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Market report: Compass heads south after placing

Louis Ashworth
Compass supplies food for schools

Catering giant Compass slipped more than 3pc after the company surprised investors with a larger-than-expected placement.

The firm said its £2bn placing, which was oversubscribed, would reduce its leverage, increase liquidity and position it better for recovery.

It said: “These measures will enable Compass to invest in the business to support long-term growth, ensuring it is well-positioned for the eventual recovery.”

Compass also announced half-year results, saying its organic revenue dropped 20.4pc in March and 46.1pc in April. It withdrew guidance for the full year, but Dominic Blakemore, the chief executive, said the company remained “excited about the significant structural market opportunity globally”. Its profit before tax dropped from £852m to £771m.

Jefferies’ Kean Marden said the placement looked “defensive in tone”, but added the firm’s outlook appeared better than had been feared.

The firm closed down 39.5p at £11.14, leaving it among the biggest fallers on the FTSE 100 on a poor day for European stock markets, which fell into the red after a weak opening.

Markets Hub - Compass Group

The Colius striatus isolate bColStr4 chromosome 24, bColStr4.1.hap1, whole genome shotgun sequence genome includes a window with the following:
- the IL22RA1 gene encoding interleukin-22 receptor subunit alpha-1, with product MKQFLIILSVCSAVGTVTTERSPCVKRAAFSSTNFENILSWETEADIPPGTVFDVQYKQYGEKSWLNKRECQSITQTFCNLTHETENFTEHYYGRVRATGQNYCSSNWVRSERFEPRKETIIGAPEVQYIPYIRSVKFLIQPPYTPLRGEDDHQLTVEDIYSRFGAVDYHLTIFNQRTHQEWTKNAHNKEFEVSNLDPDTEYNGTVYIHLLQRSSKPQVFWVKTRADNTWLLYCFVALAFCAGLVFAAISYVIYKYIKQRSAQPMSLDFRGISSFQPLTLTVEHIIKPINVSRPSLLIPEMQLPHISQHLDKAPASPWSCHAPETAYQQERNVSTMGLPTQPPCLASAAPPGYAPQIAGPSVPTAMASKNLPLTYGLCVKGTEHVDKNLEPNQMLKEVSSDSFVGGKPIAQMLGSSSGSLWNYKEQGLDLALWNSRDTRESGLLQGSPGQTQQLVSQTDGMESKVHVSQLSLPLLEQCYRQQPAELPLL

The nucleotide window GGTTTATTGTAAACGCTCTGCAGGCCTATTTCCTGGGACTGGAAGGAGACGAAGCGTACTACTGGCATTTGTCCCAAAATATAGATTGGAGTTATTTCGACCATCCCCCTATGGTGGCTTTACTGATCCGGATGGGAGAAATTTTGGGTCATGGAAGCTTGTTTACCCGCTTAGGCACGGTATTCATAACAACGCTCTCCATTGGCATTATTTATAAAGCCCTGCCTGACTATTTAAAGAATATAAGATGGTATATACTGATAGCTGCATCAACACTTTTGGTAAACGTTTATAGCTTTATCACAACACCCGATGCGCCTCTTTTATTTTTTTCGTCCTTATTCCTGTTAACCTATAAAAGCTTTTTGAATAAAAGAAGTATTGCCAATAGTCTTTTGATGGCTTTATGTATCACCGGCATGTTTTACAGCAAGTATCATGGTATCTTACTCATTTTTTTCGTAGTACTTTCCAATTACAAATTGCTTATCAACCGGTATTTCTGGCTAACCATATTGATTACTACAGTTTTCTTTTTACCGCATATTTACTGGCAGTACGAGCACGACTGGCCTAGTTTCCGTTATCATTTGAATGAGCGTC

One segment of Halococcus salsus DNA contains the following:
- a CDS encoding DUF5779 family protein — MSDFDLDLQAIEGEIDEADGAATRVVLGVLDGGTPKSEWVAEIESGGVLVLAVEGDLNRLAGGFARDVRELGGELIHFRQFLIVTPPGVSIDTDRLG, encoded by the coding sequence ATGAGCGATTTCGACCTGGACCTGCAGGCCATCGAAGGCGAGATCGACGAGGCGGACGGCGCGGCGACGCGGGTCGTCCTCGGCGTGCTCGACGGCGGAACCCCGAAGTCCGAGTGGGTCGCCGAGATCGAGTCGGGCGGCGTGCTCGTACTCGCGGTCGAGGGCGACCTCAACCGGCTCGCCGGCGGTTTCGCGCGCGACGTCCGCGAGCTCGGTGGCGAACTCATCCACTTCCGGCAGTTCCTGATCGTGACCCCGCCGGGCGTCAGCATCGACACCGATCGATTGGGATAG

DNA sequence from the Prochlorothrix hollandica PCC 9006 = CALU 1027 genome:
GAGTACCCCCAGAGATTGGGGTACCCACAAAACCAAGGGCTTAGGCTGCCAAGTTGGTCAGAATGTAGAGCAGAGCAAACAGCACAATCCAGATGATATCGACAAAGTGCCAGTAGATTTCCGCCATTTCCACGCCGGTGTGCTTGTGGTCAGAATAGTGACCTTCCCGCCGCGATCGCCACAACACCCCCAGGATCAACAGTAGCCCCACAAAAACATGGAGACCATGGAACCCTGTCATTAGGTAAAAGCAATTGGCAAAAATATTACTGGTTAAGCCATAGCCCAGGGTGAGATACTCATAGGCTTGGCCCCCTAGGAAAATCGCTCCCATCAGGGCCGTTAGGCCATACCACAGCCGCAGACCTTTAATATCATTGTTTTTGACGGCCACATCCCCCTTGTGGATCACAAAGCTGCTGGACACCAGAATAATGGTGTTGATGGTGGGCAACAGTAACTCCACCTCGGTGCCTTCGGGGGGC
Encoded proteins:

British Airways owner International Consolidated Airlines soared 8pc to the top of the blue-chip risers and stayed there through the session, after Heathrow airport said it was working with the Government to form a plan that would allow some people flying in from other countries to avoid quarantine restrictions. It closed up 15.4p at 203.5p.

Sandwich maker Greencore was the biggest faller on the FTSE 250, dropping more than 7pc, or 10.8p, to 140.3p after reporting weekly demand for its food-to-go products had dropped as much as 70pc year on year since the end of March.

Despite a recovery in demand, sales volumes are still about 60pc lower, the company said. On a call, Patrick Coveney, its chief executive, said it expected a strong recovery as offices reopened and homemade lunch ennui drove workers back to shops for more varied products.

Mr Coveney told analysts that “consumers are getting bored and frustrated with the absence of choice”.

Its performance during the six months to the end of March was solid enough, with revenues up 1.6pc, and profit before tax leaping from £5.7m to £27.3m. HSBC’s Doriana Russo said Greencore’s shares looked attractive price-wise, but warned it may remain under pressure as the coronavirus pandemic continued.

Elsewhere, insurer Beazley climbed 25.8p to 357.2p after it raised £247m via a share placing. Peel Hunt analyst Andreas Van Embden said the fundraising would improve the firm’s near-term liquidity. “The capital raising makes sense and places the company on a firmer footing,” he wrote in a note to clients.